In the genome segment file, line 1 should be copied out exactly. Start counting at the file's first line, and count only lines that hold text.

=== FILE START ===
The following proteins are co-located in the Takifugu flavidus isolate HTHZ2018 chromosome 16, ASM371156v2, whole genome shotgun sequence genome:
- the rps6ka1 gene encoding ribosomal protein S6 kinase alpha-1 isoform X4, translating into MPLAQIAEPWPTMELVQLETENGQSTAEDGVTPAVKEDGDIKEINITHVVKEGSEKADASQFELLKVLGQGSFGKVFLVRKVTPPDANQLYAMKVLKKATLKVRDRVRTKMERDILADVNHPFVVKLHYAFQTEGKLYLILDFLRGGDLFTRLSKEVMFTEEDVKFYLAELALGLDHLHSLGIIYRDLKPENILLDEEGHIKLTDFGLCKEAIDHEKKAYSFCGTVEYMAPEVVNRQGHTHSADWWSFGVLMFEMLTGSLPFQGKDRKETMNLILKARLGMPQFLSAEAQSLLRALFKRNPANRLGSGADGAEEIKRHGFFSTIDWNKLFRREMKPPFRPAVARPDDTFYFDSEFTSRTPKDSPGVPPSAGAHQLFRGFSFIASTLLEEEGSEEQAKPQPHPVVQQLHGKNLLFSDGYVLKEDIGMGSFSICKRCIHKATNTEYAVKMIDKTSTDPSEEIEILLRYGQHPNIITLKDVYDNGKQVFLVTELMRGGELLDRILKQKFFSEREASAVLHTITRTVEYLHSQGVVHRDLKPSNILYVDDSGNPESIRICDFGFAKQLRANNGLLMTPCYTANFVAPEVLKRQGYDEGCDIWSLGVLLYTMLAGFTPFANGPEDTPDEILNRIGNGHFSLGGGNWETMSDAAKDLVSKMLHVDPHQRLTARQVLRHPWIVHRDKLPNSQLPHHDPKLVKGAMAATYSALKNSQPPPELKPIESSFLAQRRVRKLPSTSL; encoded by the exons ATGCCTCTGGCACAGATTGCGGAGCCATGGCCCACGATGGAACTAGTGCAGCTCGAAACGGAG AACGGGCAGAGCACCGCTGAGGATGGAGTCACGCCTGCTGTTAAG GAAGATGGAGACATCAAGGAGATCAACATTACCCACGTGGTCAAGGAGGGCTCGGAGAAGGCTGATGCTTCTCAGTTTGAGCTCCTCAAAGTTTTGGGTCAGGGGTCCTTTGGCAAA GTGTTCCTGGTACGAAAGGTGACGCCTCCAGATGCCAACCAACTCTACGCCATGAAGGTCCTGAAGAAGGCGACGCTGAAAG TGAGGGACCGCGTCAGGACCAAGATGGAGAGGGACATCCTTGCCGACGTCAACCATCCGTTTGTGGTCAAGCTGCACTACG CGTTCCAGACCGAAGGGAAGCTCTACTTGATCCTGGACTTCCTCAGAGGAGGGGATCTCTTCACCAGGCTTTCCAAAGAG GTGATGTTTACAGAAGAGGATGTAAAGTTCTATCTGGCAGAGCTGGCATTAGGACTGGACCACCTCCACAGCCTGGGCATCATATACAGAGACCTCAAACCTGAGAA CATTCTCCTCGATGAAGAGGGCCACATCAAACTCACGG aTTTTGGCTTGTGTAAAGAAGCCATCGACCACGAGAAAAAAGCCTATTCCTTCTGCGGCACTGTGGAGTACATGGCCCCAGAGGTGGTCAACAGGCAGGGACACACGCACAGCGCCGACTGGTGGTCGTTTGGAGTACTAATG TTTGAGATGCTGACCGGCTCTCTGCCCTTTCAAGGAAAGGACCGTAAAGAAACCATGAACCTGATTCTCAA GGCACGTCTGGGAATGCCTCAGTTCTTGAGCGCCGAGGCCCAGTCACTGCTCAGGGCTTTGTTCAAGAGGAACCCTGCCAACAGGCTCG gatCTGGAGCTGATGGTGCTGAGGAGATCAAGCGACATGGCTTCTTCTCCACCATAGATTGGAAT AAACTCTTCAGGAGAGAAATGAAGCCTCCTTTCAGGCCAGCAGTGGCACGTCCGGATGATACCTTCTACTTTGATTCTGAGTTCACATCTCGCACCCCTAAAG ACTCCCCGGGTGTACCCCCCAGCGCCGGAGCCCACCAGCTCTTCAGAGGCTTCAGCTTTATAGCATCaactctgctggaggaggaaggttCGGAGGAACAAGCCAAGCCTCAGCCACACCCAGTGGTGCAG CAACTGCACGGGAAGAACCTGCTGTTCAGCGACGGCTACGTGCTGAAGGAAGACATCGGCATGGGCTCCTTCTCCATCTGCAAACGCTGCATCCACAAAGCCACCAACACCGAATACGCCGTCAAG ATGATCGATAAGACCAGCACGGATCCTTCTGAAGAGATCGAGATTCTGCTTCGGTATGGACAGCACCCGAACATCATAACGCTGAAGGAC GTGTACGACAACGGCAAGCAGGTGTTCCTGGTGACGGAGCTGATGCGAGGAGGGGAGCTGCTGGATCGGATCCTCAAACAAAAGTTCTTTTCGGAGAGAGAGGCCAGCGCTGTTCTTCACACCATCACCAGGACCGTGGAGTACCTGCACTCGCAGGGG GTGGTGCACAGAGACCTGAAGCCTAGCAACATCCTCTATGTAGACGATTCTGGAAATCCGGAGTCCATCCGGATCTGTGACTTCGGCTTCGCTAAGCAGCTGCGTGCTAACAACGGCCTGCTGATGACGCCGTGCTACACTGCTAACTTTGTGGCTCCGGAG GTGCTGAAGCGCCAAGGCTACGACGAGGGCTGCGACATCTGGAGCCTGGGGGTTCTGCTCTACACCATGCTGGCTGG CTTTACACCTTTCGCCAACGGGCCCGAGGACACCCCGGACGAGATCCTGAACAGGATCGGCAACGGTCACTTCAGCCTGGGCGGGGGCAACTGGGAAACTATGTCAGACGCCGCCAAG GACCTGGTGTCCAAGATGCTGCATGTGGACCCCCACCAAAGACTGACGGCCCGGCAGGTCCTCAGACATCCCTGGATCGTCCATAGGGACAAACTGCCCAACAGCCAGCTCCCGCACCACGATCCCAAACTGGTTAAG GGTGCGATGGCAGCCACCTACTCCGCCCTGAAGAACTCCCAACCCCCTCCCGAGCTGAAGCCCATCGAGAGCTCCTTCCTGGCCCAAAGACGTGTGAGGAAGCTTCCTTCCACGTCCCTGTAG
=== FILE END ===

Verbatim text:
The following proteins are co-located in the Takifugu flavidus isolate HTHZ2018 chromosome 16, ASM371156v2, whole genome shotgun sequence genome: